The Chestnut Club
Ruka and I drove back from Vegas to Desert Hot Springs and talked about where our adventure should go from here. We have been in the desert for four months now and the heat was about to become unbearable. I wanted to go to the coast and she quickly agreed. There are many things I like about Ruka, but one of my favorite things is her love for the beach. Nothing makes my day more than seeing her prance along the shore attempting to avoid the splash of the oncoming waves. It seems to me the beach is her happiest place.
We drove the highway until it came to an end and ended up in a little RV park just south of the Los Angeles Airport right on the beach. I was a little concerned about the jets taking off over the Pacific just a little north of us, but I must admit airplanes are a lot quieter now than they were 20 years ago. Well, it was up to me to find another interesting place and LA has thousands of restaurants and bars so the task of finding something unique was even a greater challenge. I wanted to find something that was off the beaten track, something that was unique, something that was a bit of a secret, yet known to those who know where you can find great cocktails. And I found exactly that when I came across The Chestnut Club in Santa Monica. You wouldn't know that this pseudo speakeasy was even there by driving by because there is no name on the front of the building there's just a doorway next to a parking lot.
"You wouldn't know that this pseudo speakeasy was even there by driving by because there is no name on the front of the building there's just a doorway next to a parking lot.."
“The Chestnut Club, a new cocktail bar from Steve Livigni and Pablo Moix (Scopa), in tandem with Sal Aurora and Mario Guddemi, [is]right smack in the center of Santa Monica.” This little hideaway is tucked behind a restaurant called Truxton’s on Santa Monica Boulevard. You walk in the doorway that is covered by a small awning and step down a few stairs into a brick walled room. On the perimeter of the room are horseshoe Chesterfield leather booths, this along with the brick walls, the dim lighting, and the exposed ceiling joists, gives the venue an old-school vibe. Most notably the center piece of the room is the bar itself. The back lighting and the daunting inventory of spirits will make you realize right away this is a very special place. I thought to myself immediately, this is my kind of bar.
I arrived early, shortly after they opened and sat at the end of the bar. I ordered The El Camino, which is a combination of mezcal, rye whiskey, Benedictine, Peychaud’s bitters, garnished with an orange twist and served in an old-fashioned glass with one big ice cube. I find that an early arrival is the best time to fully assess a venue. I think that the LA Weekly states it best, “On the cocktail spectrum, drinks are old-school and simple, letting the spirits shine through rather than burying them in multiple ingredients. The Blackberry Honey Sour features bourbon, blackberries, honey, and lemon; the Weeski spotlights Irish whiskey, Lillet, Cointreau, and
orange bitters. In the long drink camp, try a Chestnut Cup, where gin and Campari are tamed by Orgeat (an almond syrup). If stirred or shaken isn't your tipple, the bar offers a variety of gin-and-tonic permutations, including the Agua Caliente with serrano chili, as well as a nicely curated beer selection.” But then, “The whiskey offerings range from Willet Rare Release Rye to the James E. Pepper 1776 15-Year Bourbon to an A.H. Hirsch at an extravagant $300 a glass (the other whiskeys are far more reasonably priced). In the tequila camp, you'll find an exclusive Del Maguey mezcal aged in Hudson whiskey bourbon barrels — it's not available anywhere else in town.”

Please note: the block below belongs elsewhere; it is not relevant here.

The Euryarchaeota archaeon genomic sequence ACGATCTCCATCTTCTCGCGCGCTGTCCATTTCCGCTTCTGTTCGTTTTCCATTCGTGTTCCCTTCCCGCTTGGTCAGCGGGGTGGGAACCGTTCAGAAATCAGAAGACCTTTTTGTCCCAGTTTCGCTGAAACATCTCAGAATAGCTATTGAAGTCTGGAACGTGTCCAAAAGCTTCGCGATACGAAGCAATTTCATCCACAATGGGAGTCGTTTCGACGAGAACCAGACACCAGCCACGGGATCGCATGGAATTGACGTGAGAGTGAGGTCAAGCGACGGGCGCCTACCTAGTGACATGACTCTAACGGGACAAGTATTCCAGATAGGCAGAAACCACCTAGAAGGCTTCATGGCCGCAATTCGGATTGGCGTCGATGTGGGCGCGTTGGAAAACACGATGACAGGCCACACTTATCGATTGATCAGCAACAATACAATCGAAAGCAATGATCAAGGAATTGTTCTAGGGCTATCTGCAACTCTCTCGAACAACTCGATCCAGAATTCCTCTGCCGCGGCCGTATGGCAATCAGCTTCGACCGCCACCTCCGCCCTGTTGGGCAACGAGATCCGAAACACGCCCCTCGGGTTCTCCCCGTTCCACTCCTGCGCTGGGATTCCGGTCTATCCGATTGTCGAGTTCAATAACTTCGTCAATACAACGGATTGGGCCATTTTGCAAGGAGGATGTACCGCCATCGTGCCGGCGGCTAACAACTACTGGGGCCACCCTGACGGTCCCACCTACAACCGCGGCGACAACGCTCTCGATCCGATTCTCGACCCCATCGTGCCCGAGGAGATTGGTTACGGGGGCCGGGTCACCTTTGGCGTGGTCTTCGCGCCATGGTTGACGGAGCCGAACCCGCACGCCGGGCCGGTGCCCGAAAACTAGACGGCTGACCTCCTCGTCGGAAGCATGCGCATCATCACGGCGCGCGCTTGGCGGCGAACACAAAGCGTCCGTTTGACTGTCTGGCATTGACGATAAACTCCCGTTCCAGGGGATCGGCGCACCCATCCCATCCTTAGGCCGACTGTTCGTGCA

Who would think to put America and Mexico back to back, but that’s what you get in the El Camino, rye, and mezcal. And it works, but what fascinated me was the big cube. Somewhere long ago in my very distant past, I consulted a restaurateur on what kind of ice machine he should match with his glassware. He wanted to use super fragile thin walled glassware, which any reasonable consultant would advise that fragile glassware in a busy establishment is cost prohibitive. In addition, I explained to him, you can't use big cubes with fragile glassware. He didn't understand, that for the bartenders, glassware and ice are like playing the game: rock-paper-scissors. Ice can break glass and glass can melt ice. Small cubes have more surface area and melt more quickly in a cocktail. The big cube dilutes the drink more slowly which allows you to enjoy the drink longer. Big cubes are easier to make than globes, but globes have less surface space than cubes where the diameter of the globe equals the height of the cube. Ah yes, cocktail trivia.
Steve Livigni and Pablo Moix don’t need my advice. The spirit selection and the cocktail offerings, like the décor of the room, have been thoroughly thought through. The Chestnut Club is not the kind of place where you come to eat, nor is it where you’ll find little clothes pins in your drink*. Their menu is limited to a short list of appetizers and a pulled pork sandwich, which, BTW, was excellent. Not to worry, their clientele is not fresh off the beach in shorts and flip flops, because you must be dressed properly to be invited into the club. After all, they have bottle service. And even though there is no name on the façade, there is the line, yup this place is popular, which you can avoid by getting your drink on early.
You can surmise Steve Livigni and Pablo Moix are serious restaurateurs.
Here are their affiliate venues:
Well, Ruka and I loved this place. For some reason, Ruka always enjoys venues that have a concrete floor and that’s cool with me too.
More stuff about whiskey:
This is their neighbor:
Here is some more trivia:
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